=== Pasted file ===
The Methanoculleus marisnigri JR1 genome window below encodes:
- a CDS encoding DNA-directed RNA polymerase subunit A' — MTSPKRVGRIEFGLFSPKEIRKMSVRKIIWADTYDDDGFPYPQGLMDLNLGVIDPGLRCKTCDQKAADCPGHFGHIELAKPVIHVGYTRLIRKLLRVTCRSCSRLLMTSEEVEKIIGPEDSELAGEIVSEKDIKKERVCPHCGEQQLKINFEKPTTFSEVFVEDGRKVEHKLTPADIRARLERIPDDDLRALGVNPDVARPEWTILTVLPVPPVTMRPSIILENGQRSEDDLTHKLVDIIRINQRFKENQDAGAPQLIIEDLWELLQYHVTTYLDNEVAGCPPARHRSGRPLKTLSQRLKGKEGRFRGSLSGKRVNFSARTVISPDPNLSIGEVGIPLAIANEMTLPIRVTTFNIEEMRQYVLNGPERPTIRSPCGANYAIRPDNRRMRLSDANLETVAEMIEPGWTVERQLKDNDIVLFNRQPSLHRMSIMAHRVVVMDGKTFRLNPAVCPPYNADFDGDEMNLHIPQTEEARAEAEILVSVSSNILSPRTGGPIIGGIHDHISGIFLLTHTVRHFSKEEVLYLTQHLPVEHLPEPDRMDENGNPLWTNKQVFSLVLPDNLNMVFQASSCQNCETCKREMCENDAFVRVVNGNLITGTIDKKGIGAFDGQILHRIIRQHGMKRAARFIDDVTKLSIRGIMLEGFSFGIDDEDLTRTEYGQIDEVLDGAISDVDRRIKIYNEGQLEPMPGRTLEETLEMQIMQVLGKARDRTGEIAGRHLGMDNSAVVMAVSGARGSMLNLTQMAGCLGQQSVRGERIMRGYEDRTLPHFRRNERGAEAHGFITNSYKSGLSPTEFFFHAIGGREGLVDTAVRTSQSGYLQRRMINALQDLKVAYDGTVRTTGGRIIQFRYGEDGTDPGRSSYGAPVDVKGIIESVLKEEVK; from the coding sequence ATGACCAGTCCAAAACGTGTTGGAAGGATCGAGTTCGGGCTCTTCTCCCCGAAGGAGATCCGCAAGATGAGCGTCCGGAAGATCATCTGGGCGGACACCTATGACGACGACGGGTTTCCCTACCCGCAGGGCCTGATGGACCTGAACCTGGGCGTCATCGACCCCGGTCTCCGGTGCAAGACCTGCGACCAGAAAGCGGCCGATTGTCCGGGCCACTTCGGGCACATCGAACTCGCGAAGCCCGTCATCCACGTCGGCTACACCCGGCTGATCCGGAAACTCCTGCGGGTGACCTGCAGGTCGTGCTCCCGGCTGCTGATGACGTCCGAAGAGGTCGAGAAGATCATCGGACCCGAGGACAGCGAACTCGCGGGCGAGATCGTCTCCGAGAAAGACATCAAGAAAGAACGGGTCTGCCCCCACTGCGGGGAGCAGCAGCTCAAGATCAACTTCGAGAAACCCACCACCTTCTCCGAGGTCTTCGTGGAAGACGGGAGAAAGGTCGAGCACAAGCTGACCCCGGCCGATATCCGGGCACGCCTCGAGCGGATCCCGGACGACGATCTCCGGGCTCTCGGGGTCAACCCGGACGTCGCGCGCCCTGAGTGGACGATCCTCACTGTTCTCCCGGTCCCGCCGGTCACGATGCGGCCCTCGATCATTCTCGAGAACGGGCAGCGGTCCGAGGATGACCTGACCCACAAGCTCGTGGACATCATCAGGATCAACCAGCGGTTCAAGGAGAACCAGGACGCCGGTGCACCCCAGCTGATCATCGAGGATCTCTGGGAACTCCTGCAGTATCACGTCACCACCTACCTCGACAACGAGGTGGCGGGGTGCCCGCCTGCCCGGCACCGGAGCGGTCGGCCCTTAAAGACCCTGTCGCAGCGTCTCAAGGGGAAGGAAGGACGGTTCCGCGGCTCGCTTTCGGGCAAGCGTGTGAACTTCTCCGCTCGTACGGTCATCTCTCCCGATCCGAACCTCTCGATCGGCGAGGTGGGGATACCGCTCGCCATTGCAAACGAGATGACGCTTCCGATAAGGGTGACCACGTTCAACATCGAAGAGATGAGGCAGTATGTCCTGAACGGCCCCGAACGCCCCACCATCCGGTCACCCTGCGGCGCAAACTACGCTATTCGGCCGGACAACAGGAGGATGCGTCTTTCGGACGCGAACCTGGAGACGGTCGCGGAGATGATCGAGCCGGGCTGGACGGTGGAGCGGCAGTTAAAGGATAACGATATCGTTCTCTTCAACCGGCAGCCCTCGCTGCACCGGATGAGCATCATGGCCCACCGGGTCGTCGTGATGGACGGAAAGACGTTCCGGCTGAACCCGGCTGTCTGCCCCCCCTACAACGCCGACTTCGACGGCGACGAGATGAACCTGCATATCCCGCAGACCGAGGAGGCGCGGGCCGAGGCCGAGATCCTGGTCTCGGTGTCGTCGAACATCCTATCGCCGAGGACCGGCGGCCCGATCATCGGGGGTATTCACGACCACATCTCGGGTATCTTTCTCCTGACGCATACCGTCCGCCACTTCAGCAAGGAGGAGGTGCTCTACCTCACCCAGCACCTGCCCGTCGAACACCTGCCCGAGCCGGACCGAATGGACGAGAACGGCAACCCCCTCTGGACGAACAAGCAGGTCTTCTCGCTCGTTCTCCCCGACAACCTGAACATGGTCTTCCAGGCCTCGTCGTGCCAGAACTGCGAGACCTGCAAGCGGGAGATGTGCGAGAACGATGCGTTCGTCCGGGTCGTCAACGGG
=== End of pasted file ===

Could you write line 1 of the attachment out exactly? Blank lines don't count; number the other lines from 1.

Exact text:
The Methanoculleus marisnigri JR1 genome window below encodes: